“Once the importers are able to secure the proper clearances and documents… by the next harvest season, it will be difficult for the DA to control imports through SPSICs anymore, and continuing to withhold its issuance may subject the DA to suits from importers and complaints from exporting countries in the WTO [World Trade Organization],” he added.

Montemayor maintained that the best way to control the surge in rice imports is through the implementation of general safeguard duties, which means imposing higher tariff on rice imports.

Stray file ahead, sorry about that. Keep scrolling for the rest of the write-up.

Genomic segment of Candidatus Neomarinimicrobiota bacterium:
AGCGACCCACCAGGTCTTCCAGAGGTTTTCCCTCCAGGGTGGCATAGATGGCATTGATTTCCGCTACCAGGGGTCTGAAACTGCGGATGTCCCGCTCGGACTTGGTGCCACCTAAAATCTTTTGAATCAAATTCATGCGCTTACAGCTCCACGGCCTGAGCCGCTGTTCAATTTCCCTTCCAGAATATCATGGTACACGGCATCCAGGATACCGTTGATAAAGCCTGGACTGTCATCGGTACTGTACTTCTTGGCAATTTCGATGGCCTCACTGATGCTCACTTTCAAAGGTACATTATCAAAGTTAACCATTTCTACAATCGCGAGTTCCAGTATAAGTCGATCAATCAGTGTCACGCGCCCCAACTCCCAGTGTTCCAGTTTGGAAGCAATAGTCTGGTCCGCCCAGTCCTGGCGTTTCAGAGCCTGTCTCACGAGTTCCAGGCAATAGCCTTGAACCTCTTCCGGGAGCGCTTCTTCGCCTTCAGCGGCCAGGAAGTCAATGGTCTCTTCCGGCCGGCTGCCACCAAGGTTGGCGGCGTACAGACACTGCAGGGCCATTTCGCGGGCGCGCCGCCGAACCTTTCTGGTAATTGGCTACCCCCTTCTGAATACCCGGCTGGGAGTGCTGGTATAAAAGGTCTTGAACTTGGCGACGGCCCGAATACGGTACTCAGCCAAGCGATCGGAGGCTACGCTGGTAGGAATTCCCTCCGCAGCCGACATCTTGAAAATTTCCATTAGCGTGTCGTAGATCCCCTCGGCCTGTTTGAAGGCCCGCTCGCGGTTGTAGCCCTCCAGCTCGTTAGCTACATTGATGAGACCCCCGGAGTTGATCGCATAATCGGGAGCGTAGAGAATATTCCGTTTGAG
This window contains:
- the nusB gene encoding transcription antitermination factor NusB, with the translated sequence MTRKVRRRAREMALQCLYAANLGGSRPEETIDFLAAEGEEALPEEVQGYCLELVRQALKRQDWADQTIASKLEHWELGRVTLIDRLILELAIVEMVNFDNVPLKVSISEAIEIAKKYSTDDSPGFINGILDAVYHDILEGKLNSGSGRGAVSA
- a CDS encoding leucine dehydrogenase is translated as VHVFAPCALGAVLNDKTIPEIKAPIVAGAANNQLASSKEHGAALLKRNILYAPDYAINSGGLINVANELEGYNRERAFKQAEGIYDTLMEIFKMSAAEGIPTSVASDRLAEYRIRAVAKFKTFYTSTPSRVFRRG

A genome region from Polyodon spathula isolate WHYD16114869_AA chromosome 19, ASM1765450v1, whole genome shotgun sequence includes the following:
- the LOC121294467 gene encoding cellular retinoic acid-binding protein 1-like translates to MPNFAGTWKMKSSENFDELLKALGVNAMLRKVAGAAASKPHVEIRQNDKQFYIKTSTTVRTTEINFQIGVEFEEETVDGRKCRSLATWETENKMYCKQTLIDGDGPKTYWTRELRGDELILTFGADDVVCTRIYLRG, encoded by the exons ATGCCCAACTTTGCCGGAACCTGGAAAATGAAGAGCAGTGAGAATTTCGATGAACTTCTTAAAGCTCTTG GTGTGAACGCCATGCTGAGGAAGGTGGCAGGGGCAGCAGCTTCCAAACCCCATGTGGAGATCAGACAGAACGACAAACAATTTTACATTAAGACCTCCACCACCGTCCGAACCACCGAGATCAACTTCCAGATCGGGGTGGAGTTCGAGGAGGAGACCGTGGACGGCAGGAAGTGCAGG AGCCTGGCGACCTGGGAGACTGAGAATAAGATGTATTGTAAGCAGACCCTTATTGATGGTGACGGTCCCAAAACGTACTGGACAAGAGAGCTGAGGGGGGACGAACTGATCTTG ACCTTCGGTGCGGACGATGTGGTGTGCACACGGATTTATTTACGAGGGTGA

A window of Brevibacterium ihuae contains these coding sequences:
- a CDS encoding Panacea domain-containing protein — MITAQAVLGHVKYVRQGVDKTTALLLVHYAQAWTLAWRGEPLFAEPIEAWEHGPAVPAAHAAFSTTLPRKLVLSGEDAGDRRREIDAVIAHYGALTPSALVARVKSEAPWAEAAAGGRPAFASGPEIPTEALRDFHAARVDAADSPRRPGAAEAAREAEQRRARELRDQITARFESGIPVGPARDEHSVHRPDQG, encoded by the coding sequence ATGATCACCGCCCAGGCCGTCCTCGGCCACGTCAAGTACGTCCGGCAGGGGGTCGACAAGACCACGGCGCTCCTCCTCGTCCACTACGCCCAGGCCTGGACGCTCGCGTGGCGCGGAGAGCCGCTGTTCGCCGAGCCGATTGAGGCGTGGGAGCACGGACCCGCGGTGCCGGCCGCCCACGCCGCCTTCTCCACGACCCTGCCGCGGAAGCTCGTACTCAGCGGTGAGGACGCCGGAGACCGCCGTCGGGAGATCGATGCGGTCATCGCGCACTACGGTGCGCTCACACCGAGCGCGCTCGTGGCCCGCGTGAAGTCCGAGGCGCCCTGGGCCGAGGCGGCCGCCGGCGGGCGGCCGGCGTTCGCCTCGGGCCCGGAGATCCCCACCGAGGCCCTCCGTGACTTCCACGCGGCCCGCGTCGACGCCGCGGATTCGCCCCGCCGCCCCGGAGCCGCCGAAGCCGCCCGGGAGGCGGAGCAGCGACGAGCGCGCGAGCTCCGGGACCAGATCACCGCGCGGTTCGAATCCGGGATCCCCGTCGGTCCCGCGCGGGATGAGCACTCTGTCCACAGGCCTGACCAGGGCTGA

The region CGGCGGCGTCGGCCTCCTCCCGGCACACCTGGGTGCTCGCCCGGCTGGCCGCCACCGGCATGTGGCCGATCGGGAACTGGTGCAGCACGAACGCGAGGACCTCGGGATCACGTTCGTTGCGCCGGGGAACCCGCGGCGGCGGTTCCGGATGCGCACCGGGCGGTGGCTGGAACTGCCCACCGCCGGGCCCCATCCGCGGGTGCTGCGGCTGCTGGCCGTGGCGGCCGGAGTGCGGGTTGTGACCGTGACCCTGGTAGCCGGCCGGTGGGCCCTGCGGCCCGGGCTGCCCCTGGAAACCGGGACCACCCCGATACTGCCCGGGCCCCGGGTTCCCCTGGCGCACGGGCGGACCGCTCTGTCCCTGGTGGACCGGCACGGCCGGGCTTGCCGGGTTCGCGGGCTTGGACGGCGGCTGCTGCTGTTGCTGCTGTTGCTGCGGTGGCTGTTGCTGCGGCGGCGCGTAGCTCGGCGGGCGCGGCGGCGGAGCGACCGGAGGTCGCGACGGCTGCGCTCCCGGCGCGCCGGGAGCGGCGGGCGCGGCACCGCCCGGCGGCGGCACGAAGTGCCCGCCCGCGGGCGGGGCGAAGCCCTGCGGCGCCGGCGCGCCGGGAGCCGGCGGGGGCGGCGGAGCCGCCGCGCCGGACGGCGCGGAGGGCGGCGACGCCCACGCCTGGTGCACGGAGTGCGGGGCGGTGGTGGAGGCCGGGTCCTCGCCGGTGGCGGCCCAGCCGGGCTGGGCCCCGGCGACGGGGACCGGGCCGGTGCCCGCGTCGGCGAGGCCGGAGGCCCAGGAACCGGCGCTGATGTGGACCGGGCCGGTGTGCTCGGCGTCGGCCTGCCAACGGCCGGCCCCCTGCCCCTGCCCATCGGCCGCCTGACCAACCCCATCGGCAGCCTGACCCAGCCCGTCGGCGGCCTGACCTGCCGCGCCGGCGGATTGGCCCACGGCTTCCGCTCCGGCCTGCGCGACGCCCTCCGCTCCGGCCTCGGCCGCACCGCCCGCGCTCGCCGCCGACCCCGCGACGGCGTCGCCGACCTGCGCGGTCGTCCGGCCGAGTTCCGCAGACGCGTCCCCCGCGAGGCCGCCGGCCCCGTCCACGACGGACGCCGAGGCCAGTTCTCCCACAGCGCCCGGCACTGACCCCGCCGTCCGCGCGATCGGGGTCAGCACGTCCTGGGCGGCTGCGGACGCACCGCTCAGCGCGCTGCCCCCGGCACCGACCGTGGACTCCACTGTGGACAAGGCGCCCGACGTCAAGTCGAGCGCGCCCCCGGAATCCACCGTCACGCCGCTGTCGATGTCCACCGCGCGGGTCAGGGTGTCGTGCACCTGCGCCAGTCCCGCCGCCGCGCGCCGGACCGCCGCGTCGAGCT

“The legal and factual basis for doing this now is readily available, but it seems that the economic managers are dead set on not allowing this and Secretary Dar is deferring to them. In effect, the DA is prescribing the wrong medicine [which is the SPS measures). It may have some temporary effect, but it will not cure the root cause of the problem,” he added.

To protect the Philippine rice industry from sudden or extreme price fluctuations under Section 10 of RA 11203, a special safeguard duty on rice could be imposed in accordance with Safeguard Measures Act.

“The plan to raise the tariffs on rice imports is not their choice. It’s in the law. It’s a must. Section 10 of RA 11203 [Rice Tariffication Act] is not their prerogative. They have to impose it. That’s not their choice,” Philippine Chamber of Agriculture and Food, Inc. (PCAFI) president Danilo Fausto said.